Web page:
On this day in 1776, the secret Congressional emissary to France, Silas Deane, writes a letter to Congress, informing them that he has been successful beyond his expectations in France. The Committee of Congress for Secret Correspondence, consisting of Benjamin Franklin, Benjamin Harrison, John Dickinson, John Hay and Robert Morris, had instructed Deane to meet with French Foreign Minister Charles Gravier, comte de Vergennes, to stress America's need for military stores and to assure the French that the colonies were moving toward "total separation.
Deane managed to negotiate for unofficial assistance from France, in the form of ships containing military supplies, and recruited the Marquis de Lafayette to share his military expertise with the Continental Armys officer corps. He also secured an offer from one affluent Frenchmen to give the colonies credit for the substantial amount of one million French livres. In his letter of July 27, 1776, however, Dean also wrote that further negotiations for arms and supplies, could not proceed until Congress declared independence. Word of Congress' July 4 action had not yet reached Paris. On November 6, 1776, Deane again wrote the committee, expressing his frustration at their lack of specific instructions, and reporting that he had garnered, Two hundred pieces of brass cannon, and arms, tents and accoutrements for thirty thousand man, with ammunition in proportion, and between twenty and thirty brass mortars, which were waiting to leave for the rebelling colonies at Havre de Grace in Nantes.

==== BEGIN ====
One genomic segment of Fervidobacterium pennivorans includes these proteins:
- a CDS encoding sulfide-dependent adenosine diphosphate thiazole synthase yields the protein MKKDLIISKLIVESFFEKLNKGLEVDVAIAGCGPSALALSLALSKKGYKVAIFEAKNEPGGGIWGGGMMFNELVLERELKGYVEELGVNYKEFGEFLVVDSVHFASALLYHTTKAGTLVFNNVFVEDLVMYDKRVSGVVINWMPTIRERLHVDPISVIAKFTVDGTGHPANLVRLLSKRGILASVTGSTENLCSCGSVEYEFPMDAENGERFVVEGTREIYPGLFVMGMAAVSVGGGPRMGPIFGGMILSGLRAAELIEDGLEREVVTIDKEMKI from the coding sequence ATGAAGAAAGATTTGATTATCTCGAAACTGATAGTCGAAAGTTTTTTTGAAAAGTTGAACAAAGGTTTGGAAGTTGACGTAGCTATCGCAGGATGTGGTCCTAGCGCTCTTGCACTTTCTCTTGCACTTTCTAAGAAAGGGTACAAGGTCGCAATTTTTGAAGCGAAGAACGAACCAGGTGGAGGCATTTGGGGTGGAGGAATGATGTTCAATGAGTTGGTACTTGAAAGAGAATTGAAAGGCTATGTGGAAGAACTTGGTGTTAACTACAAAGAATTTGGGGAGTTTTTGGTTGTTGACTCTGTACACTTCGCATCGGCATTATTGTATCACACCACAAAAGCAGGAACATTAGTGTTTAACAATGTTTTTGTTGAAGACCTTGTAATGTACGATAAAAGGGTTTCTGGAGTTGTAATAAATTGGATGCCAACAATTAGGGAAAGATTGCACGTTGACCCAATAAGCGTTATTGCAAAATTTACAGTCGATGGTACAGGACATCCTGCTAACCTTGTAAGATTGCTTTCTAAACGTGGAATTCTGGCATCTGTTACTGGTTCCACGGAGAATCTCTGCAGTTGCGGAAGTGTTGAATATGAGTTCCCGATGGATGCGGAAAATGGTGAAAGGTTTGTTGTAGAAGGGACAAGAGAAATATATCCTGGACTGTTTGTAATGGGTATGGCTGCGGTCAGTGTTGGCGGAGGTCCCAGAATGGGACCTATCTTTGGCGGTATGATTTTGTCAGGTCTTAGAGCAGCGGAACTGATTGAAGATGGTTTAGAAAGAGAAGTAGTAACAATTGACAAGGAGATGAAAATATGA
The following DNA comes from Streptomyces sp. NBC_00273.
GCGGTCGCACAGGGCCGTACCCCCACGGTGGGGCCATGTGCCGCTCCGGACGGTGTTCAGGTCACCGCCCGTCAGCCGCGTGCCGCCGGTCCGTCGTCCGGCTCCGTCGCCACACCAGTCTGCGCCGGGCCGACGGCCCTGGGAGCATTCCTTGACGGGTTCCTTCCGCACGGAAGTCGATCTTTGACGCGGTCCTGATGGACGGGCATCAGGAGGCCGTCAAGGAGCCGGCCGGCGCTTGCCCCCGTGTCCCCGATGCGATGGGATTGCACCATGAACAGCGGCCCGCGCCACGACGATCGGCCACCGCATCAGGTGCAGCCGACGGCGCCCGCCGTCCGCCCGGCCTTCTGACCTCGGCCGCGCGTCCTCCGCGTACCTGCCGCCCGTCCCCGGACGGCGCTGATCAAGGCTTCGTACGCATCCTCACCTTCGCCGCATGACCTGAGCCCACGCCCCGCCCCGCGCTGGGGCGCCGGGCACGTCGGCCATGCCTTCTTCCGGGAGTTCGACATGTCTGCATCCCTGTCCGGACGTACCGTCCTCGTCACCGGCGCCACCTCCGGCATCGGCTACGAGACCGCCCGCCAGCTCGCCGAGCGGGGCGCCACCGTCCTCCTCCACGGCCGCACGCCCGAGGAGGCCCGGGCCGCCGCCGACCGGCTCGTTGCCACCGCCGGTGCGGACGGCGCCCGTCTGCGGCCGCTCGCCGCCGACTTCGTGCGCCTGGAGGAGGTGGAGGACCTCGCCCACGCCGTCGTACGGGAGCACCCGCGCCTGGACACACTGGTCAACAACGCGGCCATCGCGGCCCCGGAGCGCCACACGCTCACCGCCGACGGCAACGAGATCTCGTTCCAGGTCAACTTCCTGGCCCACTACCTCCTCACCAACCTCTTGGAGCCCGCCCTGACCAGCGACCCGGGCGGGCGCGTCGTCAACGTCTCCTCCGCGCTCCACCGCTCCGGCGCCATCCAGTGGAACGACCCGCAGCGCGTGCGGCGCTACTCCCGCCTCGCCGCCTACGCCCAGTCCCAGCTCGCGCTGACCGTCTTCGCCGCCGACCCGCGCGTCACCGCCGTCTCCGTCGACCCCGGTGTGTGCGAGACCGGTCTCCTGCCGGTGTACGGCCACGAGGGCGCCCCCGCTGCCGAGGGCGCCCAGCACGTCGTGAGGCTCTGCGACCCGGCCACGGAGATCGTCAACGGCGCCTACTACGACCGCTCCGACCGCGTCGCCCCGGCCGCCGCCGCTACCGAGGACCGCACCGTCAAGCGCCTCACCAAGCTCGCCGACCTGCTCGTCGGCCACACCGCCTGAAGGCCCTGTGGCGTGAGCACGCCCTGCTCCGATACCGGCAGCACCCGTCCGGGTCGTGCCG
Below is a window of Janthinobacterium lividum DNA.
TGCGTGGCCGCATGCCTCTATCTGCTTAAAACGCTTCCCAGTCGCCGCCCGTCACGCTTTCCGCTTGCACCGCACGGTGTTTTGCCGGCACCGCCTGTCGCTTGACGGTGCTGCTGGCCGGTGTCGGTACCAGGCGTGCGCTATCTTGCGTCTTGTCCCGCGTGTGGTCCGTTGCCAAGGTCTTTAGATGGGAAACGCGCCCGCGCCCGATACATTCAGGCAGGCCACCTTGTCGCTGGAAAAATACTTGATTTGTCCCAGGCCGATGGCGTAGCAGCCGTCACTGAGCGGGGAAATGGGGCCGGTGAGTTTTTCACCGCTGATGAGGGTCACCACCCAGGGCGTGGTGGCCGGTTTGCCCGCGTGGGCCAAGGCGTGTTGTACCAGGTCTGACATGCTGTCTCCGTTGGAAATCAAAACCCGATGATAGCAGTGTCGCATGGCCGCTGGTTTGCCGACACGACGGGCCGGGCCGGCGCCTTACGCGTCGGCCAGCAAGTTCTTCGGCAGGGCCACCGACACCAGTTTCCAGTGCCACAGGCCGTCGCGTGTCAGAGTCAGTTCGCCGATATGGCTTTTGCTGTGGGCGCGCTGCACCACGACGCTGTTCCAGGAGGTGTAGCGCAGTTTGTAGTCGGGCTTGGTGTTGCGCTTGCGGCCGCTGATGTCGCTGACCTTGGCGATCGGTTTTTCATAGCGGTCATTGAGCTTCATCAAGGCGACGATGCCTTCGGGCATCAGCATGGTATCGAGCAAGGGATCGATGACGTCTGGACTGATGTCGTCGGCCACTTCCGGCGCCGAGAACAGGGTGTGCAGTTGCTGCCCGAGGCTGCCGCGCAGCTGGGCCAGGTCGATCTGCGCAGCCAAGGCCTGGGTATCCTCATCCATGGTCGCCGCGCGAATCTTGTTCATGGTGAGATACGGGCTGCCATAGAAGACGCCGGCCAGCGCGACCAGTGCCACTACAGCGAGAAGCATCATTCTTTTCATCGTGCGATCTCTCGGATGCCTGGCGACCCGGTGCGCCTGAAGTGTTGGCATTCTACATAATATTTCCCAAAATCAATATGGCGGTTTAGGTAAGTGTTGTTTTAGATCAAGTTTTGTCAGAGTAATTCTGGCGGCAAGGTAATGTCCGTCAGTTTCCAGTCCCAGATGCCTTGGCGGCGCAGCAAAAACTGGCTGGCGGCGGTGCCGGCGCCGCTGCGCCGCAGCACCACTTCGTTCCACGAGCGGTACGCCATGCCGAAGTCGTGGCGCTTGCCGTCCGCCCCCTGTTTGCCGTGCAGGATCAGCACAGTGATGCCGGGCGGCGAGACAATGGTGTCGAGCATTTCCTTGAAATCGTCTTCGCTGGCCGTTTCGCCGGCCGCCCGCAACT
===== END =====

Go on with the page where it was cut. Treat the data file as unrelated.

On December 7, Deane wrote Congress to ask that they ratify the commission of major general that he had promised to Lafayette. Despite these significant contributions to the Patriot cause, Deanes career ended in disgrace. When Benjamin Franklin, John Adams and Arthur Lee came to France to serve as delegates in an open capacity, Lee accused Deane of financial misconduct during his secret mission. Because the French government would not release their confidential documents involving Deanes clandestine mission, he was never able to prove his innocence, nor was he ever proven guilty. He died bankrupt under suspicious circumstances onboard a ship while returning from his exile in Europe to the United States in 1789. Fifty years after his death, Congress granted Deanes granddaughter a payment in apology for the governments ill-treatment of her Patriot grandfather.